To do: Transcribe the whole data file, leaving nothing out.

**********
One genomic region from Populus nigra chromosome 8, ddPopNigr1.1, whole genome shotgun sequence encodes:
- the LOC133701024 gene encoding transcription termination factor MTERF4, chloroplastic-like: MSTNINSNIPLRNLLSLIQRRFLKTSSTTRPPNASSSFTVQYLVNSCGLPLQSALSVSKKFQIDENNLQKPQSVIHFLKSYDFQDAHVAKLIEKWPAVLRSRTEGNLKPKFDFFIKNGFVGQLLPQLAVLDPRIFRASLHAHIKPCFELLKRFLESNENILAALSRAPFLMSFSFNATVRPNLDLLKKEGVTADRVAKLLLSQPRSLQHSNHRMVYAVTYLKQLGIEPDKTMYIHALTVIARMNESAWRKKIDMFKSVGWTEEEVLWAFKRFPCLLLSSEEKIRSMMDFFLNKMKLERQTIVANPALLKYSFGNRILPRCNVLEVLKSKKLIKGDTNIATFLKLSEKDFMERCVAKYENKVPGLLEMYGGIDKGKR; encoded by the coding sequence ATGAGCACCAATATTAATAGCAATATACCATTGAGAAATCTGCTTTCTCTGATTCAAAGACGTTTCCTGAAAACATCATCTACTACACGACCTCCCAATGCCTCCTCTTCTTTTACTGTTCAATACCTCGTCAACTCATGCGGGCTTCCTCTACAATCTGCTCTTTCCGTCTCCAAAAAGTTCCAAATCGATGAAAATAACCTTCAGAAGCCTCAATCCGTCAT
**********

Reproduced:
One genomic region from Populus nigra chromosome 8, ddPopNigr1.1, whole genome shotgun sequence encodes:
- the LOC133701024 gene encoding transcription termination factor MTERF4, chloroplastic-like: MSTNINSNIPLRNLLSLIQRRFLKTSSTTRPPNASSSFTVQYLVNSCGLPLQSALSVSKKFQIDENNLQKPQSVIHFLKSYDFQDAHVAKLIEKWPAVLRSRTEGNLKPKFDFFIKNGFVGQLLPQLAVLDPRIFRASLHAHIKPCFELLKRFLESNENILAALSRAPFLMSFSFNATVRPNLDLLKKEGVTADRVAKLLLSQPRSLQHSNHRMVYAVTYLKQLGIEPDKTMYIHALTVIARMNESAWRKKIDMFKSVGWTEEEVLWAFKRFPCLLLSSEEKIRSMMDFFLNKMKLERQTIVANPALLKYSFGNRILPRCNVLEVLKSKKLIKGDTNIATFLKLSEKDFMERCVAKYENKVPGLLEMYGGIDKGKR; encoded by the coding sequence ATGAGCACCAATATTAATAGCAATATACCATTGAGAAATCTGCTTTCTCTGATTCAAAGACGTTTCCTGAAAACATCATCTACTACACGACCTCCCAATGCCTCCTCTTCTTTTACTGTTCAATACCTCGTCAACTCATGCGGGCTTCCTCTACAATCTGCTCTTTCCGTCTCCAAAAAGTTCCAAATCGATGAAAATAACCTTCAGAAGCCTCAATCCGTCAT